Collect 2024


Katie Charleson


Edinburgh (city)


Textiles / Fibre



Katie Charleson is a screen-printed textile designer and quilter based in Edinburgh. Her practice emphasises the use of organic natural fibres, environmentally responsible materials, natural dyes, and handmade pigments.  

Katie dyes, paints and screenprints all her work by hand with scale becoming an important development in her practice. During the pandemic, Katie began introducing stitching and quilting to her practice. By combining the processes of printmaking and quilting she makes two-dimensional work feel sculptural, adding depth, movement and tactility. 

Katie holds a BA in Textiles from The Glasgow School of Art. She has exhibited in the UK including her first solo show at Sierra Metro (Edinburgh) and regularly works on commissions for private clients.  

In conversation

1. Tell us about your practice and what led you down your chosen path as a maker.

Textiles have always been an important part of creativity for me, though it was when I was introduced to screen printing at art school that I knew I had found my calling. During the pandemic and resulting lack of print studio access, I introduced stitching and quilting to my practice: turning my screen-printed textiles into quilts and interior objects. I use the blocky, repetitive nature of screen printing paradoxically; to create depth and fluidity, exploring materiality and surface.

2. Tell us about your materials.

As a textile worker whose practice blurs the line between fine art and design, I am interested in the intersection of functionality and painterliness. I consider my printed quilts to be soft sculptures and though they exist as 3D objects they are also intended to be handled and lived with. For my newest piece for Collect, I have chosen to push the 3D element of the work and introduced wool batting. This adds a good deal of lift and an element of softness to the wall piece, inviting touch and drawing the viewer in.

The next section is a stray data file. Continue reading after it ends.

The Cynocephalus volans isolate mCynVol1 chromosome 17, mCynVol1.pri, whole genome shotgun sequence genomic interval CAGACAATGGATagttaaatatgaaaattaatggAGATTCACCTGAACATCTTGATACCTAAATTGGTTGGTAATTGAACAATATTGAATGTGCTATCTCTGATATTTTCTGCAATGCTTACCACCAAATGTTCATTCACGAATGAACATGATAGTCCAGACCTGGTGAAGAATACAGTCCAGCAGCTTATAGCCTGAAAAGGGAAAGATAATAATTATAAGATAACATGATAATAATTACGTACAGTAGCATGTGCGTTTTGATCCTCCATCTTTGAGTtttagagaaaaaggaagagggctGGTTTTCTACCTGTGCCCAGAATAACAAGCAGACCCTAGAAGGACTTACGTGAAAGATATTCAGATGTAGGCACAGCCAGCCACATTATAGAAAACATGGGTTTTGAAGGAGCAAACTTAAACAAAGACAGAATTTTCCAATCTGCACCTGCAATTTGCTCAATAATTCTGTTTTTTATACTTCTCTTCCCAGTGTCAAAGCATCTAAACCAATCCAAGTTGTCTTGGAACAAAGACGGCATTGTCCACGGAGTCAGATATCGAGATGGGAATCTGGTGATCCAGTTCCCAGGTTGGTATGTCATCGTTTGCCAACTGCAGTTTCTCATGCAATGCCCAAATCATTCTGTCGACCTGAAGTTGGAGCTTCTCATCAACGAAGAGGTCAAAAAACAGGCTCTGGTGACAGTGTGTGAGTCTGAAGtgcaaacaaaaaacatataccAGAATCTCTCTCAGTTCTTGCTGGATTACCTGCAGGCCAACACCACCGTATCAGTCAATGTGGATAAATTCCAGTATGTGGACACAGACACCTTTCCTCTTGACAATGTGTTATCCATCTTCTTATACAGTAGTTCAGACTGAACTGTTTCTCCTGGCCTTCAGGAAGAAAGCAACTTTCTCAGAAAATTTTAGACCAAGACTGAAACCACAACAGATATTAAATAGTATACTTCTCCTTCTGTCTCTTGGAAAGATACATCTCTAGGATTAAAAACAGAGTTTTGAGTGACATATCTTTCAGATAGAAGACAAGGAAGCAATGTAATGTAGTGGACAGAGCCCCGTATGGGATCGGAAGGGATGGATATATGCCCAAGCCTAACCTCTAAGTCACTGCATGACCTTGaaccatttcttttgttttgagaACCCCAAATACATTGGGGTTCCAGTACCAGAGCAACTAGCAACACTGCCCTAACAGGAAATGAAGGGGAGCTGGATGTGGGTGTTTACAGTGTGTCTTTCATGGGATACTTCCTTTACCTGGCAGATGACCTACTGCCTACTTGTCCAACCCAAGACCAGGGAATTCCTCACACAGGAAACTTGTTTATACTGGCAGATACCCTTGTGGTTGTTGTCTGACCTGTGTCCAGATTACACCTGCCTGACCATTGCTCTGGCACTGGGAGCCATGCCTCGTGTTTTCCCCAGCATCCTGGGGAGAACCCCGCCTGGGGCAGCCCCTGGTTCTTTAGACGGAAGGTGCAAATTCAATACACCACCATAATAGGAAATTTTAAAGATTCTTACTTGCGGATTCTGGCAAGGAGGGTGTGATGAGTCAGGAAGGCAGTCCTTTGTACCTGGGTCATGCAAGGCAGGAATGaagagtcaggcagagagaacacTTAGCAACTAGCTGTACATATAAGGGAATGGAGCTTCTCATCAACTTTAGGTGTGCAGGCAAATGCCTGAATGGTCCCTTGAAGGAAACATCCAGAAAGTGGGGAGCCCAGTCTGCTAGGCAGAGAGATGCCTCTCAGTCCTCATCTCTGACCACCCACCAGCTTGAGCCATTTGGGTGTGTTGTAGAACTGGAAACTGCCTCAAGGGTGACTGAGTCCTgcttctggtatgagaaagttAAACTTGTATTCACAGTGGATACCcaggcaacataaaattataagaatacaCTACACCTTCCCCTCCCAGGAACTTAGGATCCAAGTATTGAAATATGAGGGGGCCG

3. Can you share more about the process behind your Collect 2024 collection?

For this body of work, I brewed inks and dyes from food waste and locally foraged plant matter. I hand-paint the dyes directly onto the base fabric and on top of the printed pigments, adding a depth of colour and fluidity to the structures and shapes present in the work. Physically breaking down and combining materials to create colour feels alchemical, and adds a layer of uncertainty and uniqueness every time the process is approached.

4. What inspired your collection for Collect 2024?

I make my work in Leith, Edinburgh, which has a crest. It represents a ship and waves, and the motto is Persevere. Life events have meant that themes of resilience and perseverance have been present in my work lately. The newest piece that I am presenting at Collect is a continuation of a series of gestural, painterly quilts that explore the tension between solid shapes; watery colour and negative space. I have introduced my own symbolic take on the repetitive element of the traditional Japanese sashiko pattern Seigaiha: blue sea and waves, to represent perseverance.

5. Tell us about your approach to sustainable making in this work.

I exclusively use natural fibres; specifically organic cotton and linen from ethical and socially conscious sources. I also embrace upcycling, patch working with remnants and samples to reduce textile waste. In my printmaking, I only use water-based eco inks and binders. I do choose to use some cold-water synthetic dyes, as these require less water and energy. Increasingly, I employ natural dyes and pigments brewed myself from food waste and locally foraged plant materials. I am always working on expanding my library of skills and experience with natural dyestuffs.

6. What do you hope the viewer will take away from this work?

My intention is for my hand-painted, hand-stitched works to draw the viewer in and create areas of interest and contemplation, and the theme of perseverance and resilience will speak to the audience. I hope that the physicality of making the pieces shines through. I intend for the audience to be soothed and enveloped by the tactility of the pieces.


Photography by the artist

Katie Charleson

sail on silver girl

Wall hanging. Linen, cotton, Shetland wool, silver birch, synthetic dye, av..

113 x 212cm


Photography by Usama Diaz Jassar

Katie Charleson

The Space Between

Wall hanging. Linen, sateen, avocado dye and cotton.

182 x 144cm


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